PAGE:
March 22nd, 2012
06:13 PM GMT
London (CNN) – This week we hosted Marketplace Europe from Boycott Farm in the old English market town of Stowe. The farm's main business is eggs – laid by a flock of 6,000 chickens – and as I stood in the middle of the field they peck in, I was very quickly surrounded by what felt like most of them.
They had spotted my approach from yards away, but rather than turn on their heels, they scuttled our way en masse in a constant stream from the laying house. It turns out that chickens are incredibly nosy.
I was a lone reporter in a sea of chickens, which were pecking at the ground, my boots and sometimes even each other, but all of them gossiping loudly, cluck clucking in a synchronized murmur that grew louder and louder as the throng swelled.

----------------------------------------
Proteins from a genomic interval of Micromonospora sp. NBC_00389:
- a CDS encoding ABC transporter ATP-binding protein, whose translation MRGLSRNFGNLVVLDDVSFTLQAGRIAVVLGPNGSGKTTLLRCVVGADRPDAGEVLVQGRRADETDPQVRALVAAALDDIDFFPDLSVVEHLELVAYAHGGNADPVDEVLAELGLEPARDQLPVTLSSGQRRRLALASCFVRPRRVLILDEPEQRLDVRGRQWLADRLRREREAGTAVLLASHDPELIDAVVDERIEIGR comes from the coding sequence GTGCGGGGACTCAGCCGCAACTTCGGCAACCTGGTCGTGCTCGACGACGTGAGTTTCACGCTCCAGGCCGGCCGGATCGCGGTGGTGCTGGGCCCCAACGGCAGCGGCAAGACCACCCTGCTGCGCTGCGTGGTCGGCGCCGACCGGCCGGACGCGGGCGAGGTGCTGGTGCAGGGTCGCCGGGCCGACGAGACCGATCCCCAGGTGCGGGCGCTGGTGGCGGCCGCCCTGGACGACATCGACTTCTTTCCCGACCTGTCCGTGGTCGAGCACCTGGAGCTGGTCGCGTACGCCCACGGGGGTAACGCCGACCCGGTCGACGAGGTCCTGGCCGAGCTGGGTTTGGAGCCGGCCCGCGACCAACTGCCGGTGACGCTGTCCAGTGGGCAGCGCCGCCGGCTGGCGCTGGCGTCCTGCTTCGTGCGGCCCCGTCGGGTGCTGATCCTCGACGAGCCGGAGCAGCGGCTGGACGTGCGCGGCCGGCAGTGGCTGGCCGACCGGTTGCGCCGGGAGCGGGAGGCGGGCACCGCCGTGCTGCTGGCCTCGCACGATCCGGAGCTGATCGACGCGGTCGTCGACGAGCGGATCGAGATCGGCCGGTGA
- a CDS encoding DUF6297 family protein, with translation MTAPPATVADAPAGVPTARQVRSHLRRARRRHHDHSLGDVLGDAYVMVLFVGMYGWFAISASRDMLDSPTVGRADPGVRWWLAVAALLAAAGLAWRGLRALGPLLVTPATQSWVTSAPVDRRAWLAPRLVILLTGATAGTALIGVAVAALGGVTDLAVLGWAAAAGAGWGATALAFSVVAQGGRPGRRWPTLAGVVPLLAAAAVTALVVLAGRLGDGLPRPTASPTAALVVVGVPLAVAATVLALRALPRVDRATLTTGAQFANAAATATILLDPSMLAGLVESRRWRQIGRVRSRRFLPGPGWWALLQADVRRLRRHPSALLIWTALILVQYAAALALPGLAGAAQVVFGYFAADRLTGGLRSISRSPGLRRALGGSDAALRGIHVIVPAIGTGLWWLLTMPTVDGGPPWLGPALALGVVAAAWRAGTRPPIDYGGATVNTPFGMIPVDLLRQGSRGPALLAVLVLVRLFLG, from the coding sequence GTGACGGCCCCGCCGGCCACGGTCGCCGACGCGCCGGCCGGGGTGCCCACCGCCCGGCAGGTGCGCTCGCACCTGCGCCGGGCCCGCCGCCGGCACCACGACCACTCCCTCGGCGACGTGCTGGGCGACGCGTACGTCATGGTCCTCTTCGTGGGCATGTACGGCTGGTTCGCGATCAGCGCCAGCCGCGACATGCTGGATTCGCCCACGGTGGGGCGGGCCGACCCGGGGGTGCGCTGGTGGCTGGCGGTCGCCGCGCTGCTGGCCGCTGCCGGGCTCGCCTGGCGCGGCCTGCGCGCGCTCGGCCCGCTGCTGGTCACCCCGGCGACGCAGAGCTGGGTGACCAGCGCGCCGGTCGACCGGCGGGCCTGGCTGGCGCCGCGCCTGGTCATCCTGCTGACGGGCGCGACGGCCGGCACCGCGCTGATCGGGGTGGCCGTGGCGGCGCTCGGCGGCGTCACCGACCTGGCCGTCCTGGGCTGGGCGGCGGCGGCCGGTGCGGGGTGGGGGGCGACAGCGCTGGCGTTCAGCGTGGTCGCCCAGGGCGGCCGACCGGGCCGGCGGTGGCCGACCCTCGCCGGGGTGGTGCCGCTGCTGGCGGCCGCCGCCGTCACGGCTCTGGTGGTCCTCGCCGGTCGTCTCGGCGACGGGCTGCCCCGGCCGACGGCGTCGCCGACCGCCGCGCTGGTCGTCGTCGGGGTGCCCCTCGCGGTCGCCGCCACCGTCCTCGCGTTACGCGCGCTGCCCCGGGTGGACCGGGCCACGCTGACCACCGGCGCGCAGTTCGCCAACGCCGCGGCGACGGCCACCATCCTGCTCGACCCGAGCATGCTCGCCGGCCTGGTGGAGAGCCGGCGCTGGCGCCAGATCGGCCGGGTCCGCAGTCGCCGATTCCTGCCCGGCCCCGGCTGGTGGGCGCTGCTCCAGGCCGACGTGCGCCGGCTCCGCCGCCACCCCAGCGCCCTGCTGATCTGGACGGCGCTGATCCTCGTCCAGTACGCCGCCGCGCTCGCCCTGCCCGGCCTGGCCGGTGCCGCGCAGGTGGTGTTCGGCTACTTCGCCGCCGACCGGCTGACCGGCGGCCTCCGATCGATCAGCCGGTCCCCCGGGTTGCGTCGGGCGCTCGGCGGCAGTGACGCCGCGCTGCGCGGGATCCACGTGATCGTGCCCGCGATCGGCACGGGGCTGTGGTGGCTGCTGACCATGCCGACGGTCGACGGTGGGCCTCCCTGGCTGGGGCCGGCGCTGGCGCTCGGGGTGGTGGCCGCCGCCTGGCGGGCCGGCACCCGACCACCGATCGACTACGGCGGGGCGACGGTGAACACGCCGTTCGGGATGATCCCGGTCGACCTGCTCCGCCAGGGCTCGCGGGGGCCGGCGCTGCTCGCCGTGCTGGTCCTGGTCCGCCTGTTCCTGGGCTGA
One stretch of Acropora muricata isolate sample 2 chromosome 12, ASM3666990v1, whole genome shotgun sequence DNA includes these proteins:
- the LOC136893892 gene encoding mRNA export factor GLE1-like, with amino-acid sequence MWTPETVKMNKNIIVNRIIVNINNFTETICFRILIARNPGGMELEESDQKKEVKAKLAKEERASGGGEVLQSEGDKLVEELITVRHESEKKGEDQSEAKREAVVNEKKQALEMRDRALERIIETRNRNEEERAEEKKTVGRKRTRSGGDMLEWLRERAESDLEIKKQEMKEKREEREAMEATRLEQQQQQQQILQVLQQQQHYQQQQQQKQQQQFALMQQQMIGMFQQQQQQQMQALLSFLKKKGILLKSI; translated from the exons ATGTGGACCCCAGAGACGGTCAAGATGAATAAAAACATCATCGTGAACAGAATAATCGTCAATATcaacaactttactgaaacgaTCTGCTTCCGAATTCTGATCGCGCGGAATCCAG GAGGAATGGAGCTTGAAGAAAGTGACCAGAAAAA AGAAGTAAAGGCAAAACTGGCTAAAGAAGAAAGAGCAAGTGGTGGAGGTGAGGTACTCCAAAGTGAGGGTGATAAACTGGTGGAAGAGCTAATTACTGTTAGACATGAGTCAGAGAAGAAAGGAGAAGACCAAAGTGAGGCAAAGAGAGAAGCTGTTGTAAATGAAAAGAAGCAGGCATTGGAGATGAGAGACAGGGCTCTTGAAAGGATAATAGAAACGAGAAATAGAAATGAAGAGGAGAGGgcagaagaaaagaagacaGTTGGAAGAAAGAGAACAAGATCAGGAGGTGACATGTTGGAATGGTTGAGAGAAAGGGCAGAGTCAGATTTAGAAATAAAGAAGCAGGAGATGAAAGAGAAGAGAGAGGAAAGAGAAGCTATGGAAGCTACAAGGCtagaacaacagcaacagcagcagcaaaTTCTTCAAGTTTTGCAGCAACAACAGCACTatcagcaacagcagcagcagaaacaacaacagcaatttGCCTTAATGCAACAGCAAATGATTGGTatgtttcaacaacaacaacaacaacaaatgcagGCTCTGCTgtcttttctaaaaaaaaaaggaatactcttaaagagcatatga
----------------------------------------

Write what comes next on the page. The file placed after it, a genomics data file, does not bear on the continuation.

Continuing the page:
Any sudden movement from the crew prompted a startled flap from all the birds at once, followed by a split second of absolute silence, until, rather like a Mexican wave, the tentative murmur started up again.
Would I like to hold one? Show me a CNN Correspondent who isn't game!
The way to hold a chicken correctly, should you ever be required to, is to hold the legs securely underneath the bird as if they are in a sitting position. Next, nestle your chicken in the crook of your arm. Now make sure your other arm is lying gently over the top, as if stroking the wings, holding firmly enough to prevent the bird flapping or escaping your grip.
That is something I didn't do and I was flapped in the face. Then again, having also stood in the piglet pen at feeding time, not to mention various newsrooms around the world, I can confidently say that there are worse things that could happen to a roving reporter!
From around the web
About Business 360
CNN International's business anchors and correspondents get to grips with the issues affecting world business, and they want your questions and feedback.